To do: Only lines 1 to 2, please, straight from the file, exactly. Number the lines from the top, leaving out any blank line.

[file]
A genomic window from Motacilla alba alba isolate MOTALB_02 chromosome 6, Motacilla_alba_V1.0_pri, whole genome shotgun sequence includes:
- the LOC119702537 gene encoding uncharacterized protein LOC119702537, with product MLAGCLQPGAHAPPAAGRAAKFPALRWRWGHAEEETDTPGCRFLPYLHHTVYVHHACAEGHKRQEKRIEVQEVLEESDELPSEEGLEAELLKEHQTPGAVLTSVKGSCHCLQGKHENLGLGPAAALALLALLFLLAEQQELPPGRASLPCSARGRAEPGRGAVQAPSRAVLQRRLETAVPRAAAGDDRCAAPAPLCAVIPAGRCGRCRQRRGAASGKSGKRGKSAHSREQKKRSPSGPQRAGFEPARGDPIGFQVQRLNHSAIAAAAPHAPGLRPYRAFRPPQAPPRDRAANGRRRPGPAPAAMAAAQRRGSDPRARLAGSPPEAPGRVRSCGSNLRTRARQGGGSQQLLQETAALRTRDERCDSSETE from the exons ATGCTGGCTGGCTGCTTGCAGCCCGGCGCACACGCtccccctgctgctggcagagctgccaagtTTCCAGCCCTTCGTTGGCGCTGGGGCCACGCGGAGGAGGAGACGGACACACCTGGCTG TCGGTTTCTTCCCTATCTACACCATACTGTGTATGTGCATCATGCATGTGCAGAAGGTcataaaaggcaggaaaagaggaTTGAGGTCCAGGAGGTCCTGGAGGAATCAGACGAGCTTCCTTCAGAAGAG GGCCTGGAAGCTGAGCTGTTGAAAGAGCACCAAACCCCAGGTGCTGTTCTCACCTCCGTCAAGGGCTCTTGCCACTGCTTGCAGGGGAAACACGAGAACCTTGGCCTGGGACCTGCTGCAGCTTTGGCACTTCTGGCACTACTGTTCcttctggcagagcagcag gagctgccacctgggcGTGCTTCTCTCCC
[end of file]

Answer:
A genomic window from Motacilla alba alba isolate MOTALB_02 chromosome 6, Motacilla_alba_V1.0_pri, whole genome shotgun sequence includes:
- the LOC119702537 gene encoding uncharacterized protein LOC119702537, with product MLAGCLQPGAHAPPAAGRAAKFPALRWRWGHAEEETDTPGCRFLPYLHHTVYVHHACAEGHKRQEKRIEVQEVLEESDELPSEEGLEAELLKEHQTPGAVLTSVKGSCHCLQGKHENLGLGPAAALALLALLFLLAEQQELPPGRASLPCSARGRAEPGRGAVQAPSRAVLQRRLETAVPRAAAGDDRCAAPAPLCAVIPAGRCGRCRQRRGAASGKSGKRGKSAHSREQKKRSPSGPQRAGFEPARGDPIGFQVQRLNHSAIAAAAPHAPGLRPYRAFRPPQAPPRDRAANGRRRPGPAPAAMAAAQRRGSDPRARLAGSPPEAPGRVRSCGSNLRTRARQGGGSQQLLQETAALRTRDERCDSSETE from the exons ATGCTGGCTGGCTGCTTGCAGCCCGGCGCACACGCtccccctgctgctggcagagctgccaagtTTCCAGCCCTTCGTTGGCGCTGGGGCCACGCGGAGGAGGAGACGGACACACCTGGCTG TCGGTTTCTTCCCTATCTACACCATACTGTGTATGTGCATCATGCATGTGCAGAAGGTcataaaaggcaggaaaagaggaTTGAGGTCCAGGAGGTCCTGGAGGAATCAGACGAGCTTCCTTCAGAAGAG GGCCTGGAAGCTGAGCTGTTGAAAGAGCACCAAACCCCAGGTGCTGTTCTCACCTCCGTCAAGGGCTCTTGCCACTGCTTGCAGGGGAAACACGAGAACCTTGGCCTGGGACCTGCTGCAGCTTTGGCACTTCTGGCACTACTGTTCcttctggcagagcagcag gagctgccacctgggcGTGCTTCTCTCCC